We often get questions from customers about when it is appropriate to eat the rind of cheese. Many people are wary of biting into an extremely unpleasant rind, and we are frequently asked if there is some kind of rule to follow about edible/inedible rinds. Many times the rind of a cheese can take a cheese from good to great, while other times the rind can be a naturally produced impediment blocking you from the tasty paste within. So naturally people would love a simple guideline that told them when to chow down on a rind and when to avoid it like the plague.


Unfortunately there is no simple answer for this question. Much depends on the type of cheese, the production method and the age of the particular cheese in question.  Some cheeses are wrapped in wax (such as Gouda) or cloth  (such as traditional English Cheddar), and it’s safe to say you do not want to eat those. These rinds certainly won’t kill you, but it is likely they will make your cheese eating experience quite unpleasant. (To that customer I helped on my first week as a cheesemonger- I am sorry I told you that the rind of the Roaring 40’s was “totally edible”. It is in fact made of wax, which I’m sure you learned very quickly. I was new and had much to learn. Forgive me!)

Other than these types of man-made coverings, the rinds of cheeses are a natural result of the aging process. Some rinds, like on delicate Brillat-Savarin or buttery Moses Sleeper, are often enjoyed by cheese-eaters. These bloomy rinds add a hint of mushrooms and a textural layer that some find appealing.

More aged cheeses will often have thicker, more “robust” rinds. Alpine style cheeses, Pecorinos, and aged goat milk cheeses can have rinds of many different colors, textures and thicknesses. Sometimes these rinds are mild and pleasant and elevate the quality of the cheese even farther. Other times the rinds will be bitter or gritty, completely overshadowing the pleasing flavors of the interior of the cheese.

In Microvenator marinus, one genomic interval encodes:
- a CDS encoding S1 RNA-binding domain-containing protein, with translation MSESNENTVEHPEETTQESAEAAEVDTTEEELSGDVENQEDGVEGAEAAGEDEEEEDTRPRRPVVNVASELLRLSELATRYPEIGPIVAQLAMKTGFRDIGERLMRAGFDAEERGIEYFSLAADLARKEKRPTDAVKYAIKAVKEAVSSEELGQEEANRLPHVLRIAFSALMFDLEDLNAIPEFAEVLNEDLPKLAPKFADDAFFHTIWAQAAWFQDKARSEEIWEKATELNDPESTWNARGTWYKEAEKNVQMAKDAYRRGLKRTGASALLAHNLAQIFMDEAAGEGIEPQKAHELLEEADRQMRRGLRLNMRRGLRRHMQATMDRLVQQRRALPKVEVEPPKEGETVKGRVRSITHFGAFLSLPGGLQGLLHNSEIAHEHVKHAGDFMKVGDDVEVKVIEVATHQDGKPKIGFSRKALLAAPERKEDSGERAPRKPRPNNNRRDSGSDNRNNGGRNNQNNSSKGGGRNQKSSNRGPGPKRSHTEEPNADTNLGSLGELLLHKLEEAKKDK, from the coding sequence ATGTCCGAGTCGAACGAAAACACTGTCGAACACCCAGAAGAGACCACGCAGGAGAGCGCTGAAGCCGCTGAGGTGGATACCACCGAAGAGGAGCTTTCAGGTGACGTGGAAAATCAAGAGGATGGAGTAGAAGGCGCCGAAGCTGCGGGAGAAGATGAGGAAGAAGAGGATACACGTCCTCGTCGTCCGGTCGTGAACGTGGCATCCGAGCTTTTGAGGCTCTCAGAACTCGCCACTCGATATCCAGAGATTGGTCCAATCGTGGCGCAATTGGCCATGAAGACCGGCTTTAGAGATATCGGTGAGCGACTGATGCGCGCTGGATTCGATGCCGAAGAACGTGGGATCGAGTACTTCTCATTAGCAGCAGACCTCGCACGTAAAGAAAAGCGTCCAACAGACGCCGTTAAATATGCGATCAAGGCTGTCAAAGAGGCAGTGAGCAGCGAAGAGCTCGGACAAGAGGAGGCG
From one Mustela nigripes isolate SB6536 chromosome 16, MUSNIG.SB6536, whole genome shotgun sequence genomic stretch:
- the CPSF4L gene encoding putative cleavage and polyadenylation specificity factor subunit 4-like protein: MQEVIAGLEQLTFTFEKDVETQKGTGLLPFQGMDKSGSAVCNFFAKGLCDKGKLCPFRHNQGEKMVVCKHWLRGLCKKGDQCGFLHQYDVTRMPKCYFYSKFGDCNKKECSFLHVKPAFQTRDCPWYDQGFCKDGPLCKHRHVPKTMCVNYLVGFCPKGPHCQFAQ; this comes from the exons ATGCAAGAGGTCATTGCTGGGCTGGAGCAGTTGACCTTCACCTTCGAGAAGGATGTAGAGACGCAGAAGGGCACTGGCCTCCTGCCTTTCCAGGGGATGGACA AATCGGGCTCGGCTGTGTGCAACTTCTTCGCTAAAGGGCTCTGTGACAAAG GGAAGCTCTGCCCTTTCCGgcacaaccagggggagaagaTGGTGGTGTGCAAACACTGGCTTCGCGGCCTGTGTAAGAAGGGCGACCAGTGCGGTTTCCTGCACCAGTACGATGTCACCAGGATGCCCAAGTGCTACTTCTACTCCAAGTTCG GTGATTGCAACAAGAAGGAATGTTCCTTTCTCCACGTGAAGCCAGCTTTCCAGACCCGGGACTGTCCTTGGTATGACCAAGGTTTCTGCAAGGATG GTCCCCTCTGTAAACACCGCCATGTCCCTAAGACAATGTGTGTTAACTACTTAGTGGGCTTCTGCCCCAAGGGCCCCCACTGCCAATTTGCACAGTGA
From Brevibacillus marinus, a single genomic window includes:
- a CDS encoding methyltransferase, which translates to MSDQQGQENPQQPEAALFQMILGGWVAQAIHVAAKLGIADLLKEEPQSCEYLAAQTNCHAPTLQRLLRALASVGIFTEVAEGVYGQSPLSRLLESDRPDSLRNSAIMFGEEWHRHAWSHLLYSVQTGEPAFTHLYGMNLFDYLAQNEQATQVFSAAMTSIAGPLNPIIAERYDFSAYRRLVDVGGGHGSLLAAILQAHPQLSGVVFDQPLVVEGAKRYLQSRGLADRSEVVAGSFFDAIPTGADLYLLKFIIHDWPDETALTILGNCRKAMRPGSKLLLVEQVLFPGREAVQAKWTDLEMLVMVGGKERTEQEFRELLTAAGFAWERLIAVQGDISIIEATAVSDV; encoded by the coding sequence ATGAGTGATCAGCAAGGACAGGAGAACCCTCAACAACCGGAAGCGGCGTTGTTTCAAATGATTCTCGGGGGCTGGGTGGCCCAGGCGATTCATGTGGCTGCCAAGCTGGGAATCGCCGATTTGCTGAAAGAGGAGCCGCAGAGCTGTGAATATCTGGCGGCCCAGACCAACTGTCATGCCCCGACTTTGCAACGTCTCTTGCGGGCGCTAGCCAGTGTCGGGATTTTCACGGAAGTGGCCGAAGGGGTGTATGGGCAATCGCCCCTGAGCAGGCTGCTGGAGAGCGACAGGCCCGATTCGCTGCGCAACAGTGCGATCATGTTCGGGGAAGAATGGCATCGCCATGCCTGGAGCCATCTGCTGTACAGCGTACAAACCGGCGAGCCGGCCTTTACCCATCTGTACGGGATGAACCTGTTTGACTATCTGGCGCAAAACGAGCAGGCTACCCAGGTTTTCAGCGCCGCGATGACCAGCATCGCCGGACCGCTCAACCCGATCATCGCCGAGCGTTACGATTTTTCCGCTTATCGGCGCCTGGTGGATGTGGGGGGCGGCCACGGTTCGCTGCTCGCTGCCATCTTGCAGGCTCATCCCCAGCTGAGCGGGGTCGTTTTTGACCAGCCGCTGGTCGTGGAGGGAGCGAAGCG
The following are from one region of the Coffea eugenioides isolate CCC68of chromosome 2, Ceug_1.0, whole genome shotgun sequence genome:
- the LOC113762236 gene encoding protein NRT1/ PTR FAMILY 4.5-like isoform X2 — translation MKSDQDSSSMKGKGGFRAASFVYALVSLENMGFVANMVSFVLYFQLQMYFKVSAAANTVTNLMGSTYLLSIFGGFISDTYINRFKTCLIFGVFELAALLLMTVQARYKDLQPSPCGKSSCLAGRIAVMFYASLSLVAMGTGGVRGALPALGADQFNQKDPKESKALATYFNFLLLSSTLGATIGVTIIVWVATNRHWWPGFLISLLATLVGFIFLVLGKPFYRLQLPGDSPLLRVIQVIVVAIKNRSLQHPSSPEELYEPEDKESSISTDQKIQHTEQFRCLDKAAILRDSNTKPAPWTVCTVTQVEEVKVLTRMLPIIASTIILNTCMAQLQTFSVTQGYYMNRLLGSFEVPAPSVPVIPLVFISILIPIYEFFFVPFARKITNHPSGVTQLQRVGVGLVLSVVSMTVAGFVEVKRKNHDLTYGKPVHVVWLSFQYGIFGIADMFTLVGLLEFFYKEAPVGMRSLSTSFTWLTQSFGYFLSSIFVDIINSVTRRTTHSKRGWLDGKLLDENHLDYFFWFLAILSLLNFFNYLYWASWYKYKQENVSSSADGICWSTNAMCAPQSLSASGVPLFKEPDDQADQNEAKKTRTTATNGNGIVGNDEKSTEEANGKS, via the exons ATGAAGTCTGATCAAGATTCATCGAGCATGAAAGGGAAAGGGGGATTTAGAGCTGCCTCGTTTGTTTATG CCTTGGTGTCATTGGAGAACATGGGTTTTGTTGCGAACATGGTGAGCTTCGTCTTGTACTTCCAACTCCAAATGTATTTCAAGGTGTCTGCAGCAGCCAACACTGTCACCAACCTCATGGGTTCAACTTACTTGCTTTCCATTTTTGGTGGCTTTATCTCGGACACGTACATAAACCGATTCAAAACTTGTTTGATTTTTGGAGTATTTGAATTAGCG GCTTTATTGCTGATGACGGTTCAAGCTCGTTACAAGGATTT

Unfortunately there is no way to know for sure how a rind will be until you taste it. The rind of the most delicate soft-ripened cheese may be bitter and soapy, while the rind of an aged, rustic cheese will be mild and delectable. The best advice we can offer you here is to be bold and give the rind a chance! Start off with a small taste, you may find that you love the rind after all. As with every other part of the tasting process, the preference for rind or no rind is completely personal. Some people prefer to go rindless even on a mild triple-creme while others love the challenge of a tough, mite-ridden rind (true story- a customer once told Amelia she loves to chew on the rind of  the mite-ridden Mimolette). So be bold, cheese lovers, and dare to taste the rind. You never know what you will love!